The four-day horse racing event has been widely criticised in recent weeks for going ahead after more than 250,000 people flocked to the Cotswolds in mid-March.
Now it has emerged that Philip Davies and Caroline Nokes received eight tickets between them from sports betting company GVC Holdings, which owns Ladbrokes and Coral, as reported by the Mirror.
Philip Davies (L) and Caroline Nokes (R) both accepted VIP tickets to the Cheltenham Festival
The horse racing event has been criticised for going ahead given the coronavirus crisis
Ms Nokes was photographed at the festival after accepting two VIP tickets
Mr Davies, who is MP for Shipley, accepted six of those tickets – worth £300 each – but did not confirm whether he used them, saying: ‘I have absolutely nothing to say to the Daily Mirror.’
MP for Romsey and Southampton North Ms Nokes, on the other hand, was photographed at the event and accepted two tickets worth £300 a piece.
Both Davies and Nokes registered the tickets with authorities in the House of Commons, stating they would have access to a hospitality box during their time at the racecourse.
‘I accepted the tickets and declared them in accordance with the rules, which clearly you can establish from the register of members’ interests,’ Ms Nokes said.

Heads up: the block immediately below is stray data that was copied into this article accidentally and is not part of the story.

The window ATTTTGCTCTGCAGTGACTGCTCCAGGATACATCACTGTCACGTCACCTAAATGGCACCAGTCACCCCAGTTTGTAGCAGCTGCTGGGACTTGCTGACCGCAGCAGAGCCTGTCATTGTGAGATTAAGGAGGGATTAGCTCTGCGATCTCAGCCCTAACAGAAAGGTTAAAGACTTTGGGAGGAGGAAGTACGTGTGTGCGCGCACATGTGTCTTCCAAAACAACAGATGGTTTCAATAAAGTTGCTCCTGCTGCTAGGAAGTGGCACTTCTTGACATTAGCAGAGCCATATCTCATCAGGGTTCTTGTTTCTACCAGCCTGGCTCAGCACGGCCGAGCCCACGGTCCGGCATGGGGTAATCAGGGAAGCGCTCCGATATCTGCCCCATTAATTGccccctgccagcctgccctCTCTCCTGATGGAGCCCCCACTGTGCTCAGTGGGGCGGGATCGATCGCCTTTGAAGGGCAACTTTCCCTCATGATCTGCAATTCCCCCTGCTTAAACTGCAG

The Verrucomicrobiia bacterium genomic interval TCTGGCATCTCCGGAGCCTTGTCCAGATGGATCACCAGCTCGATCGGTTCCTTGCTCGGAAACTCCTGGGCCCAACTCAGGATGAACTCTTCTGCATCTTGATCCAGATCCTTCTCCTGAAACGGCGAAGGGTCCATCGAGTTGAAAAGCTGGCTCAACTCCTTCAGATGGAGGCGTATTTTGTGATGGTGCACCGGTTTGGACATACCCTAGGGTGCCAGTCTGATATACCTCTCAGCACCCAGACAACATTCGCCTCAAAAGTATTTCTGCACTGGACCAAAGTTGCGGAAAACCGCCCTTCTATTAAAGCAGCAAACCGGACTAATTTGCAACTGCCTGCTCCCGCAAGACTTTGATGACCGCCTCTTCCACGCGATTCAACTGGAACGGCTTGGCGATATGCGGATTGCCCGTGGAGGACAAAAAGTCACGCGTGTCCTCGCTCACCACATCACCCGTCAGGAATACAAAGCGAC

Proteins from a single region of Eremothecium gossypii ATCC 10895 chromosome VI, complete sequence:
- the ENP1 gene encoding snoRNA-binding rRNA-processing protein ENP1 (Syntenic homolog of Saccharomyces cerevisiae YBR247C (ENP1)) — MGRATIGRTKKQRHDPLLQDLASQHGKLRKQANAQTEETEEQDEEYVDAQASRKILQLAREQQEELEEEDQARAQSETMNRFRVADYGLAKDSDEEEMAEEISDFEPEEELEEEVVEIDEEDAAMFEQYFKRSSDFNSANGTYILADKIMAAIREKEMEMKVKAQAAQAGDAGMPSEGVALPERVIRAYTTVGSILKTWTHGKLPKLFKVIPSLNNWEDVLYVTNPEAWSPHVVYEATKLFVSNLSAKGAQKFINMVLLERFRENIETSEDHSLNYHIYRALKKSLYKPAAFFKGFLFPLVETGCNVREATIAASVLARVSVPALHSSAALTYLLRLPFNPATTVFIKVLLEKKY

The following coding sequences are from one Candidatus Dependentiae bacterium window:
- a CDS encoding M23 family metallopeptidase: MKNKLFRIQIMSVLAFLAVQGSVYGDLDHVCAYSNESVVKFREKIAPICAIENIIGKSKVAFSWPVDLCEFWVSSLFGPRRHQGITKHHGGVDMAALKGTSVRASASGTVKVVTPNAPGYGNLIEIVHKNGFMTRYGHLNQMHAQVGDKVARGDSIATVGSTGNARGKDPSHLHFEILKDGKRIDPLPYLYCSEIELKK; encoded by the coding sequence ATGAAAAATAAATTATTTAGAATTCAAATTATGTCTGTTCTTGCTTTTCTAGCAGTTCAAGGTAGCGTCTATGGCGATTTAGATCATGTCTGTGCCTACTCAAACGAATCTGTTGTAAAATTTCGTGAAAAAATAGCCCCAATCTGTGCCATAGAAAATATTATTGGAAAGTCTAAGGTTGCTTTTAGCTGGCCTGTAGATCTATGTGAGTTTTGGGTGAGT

‘As you know it was prior to the lockdown being declared and there were no restrictions on movement.’
The former minister added that other MPs also attended, including Shadow Security Minister Conor McGinn.
Labour’s Conor McGinn also attended as chair of the All Party Parliamentary Group on Racing
Mr McGinn confirmed he attended in his role as chair of the All Party Parliamentary Group on Racing.
Tens of thousands of people attended the event, which took place between Tuesday, March 10 and Friday, March 13, when no government social distancing measures were in place at the time.
Sporting events were being cancelled elsewhere in Europe at the time but it was only as the Festival was reaching its conclusion that the English Premier League was halted.
The event did take place at a time when no government social distancing rules were in place
Cheltenham Festival organisers have defended their decision to go ahead with the meeting
Cheltenham organisers have insisted the event ‘went ahead under the government’s ongoing guidance throughout,’ pointing out other sports continued in Britain at the time.
‘It’s simply not possible to know how and where someone who has tested positive for Covid-19 has contracted it,’ said Dr Sue Smith two weeks ago, the Festival’s senior racecourse medical officer.
‘The standards of hand wash and hygiene at the Festival were of the highest level and all measures were taken in accordance with daily updates from Public Health England.’